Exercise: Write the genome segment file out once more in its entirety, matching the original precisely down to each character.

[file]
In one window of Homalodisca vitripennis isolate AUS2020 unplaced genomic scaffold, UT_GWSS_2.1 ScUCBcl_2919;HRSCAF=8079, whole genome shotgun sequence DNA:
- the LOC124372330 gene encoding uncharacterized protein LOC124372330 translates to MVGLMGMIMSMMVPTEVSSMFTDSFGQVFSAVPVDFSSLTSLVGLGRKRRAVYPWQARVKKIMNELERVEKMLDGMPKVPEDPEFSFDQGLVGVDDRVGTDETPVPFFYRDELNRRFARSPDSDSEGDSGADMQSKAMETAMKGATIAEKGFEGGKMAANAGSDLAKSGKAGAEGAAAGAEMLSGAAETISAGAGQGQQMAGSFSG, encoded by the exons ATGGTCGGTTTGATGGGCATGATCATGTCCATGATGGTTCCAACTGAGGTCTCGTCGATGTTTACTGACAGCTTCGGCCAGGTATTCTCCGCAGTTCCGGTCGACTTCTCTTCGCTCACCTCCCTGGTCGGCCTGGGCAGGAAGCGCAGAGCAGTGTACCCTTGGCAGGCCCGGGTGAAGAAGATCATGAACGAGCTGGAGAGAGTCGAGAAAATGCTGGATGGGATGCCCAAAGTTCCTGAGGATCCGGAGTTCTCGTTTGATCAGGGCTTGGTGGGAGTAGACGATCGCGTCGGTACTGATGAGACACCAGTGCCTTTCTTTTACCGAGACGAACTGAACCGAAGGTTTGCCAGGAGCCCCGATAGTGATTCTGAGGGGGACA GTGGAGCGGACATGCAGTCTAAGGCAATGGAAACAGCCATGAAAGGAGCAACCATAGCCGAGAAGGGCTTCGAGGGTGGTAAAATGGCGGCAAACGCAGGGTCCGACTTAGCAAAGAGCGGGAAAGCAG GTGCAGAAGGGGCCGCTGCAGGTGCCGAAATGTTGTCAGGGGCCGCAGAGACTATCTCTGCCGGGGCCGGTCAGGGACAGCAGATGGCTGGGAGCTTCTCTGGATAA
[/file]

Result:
In one window of Homalodisca vitripennis isolate AUS2020 unplaced genomic scaffold, UT_GWSS_2.1 ScUCBcl_2919;HRSCAF=8079, whole genome shotgun sequence DNA:
- the LOC124372330 gene encoding uncharacterized protein LOC124372330 translates to MVGLMGMIMSMMVPTEVSSMFTDSFGQVFSAVPVDFSSLTSLVGLGRKRRAVYPWQARVKKIMNELERVEKMLDGMPKVPEDPEFSFDQGLVGVDDRVGTDETPVPFFYRDELNRRFARSPDSDSEGDSGADMQSKAMETAMKGATIAEKGFEGGKMAANAGSDLAKSGKAGAEGAAAGAEMLSGAAETISAGAGQGQQMAGSFSG, encoded by the exons ATGGTCGGTTTGATGGGCATGATCATGTCCATGATGGTTCCAACTGAGGTCTCGTCGATGTTTACTGACAGCTTCGGCCAGGTATTCTCCGCAGTTCCGGTCGACTTCTCTTCGCTCACCTCCCTGGTCGGCCTGGGCAGGAAGCGCAGAGCAGTGTACCCTTGGCAGGCCCGGGTGAAGAAGATCATGAACGAGCTGGAGAGAGTCGAGAAAATGCTGGATGGGATGCCCAAAGTTCCTGAGGATCCGGAGTTCTCGTTTGATCAGGGCTTGGTGGGAGTAGACGATCGCGTCGGTACTGATGAGACACCAGTGCCTTTCTTTTACCGAGACGAACTGAACCGAAGGTTTGCCAGGAGCCCCGATAGTGATTCTGAGGGGGACA GTGGAGCGGACATGCAGTCTAAGGCAATGGAAACAGCCATGAAAGGAGCAACCATAGCCGAGAAGGGCTTCGAGGGTGGTAAAATGGCGGCAAACGCAGGGTCCGACTTAGCAAAGAGCGGGAAAGCAG GTGCAGAAGGGGCCGCTGCAGGTGCCGAAATGTTGTCAGGGGCCGCAGAGACTATCTCTGCCGGGGCCGGTCAGGGACAGCAGATGGCTGGGAGCTTCTCTGGATAA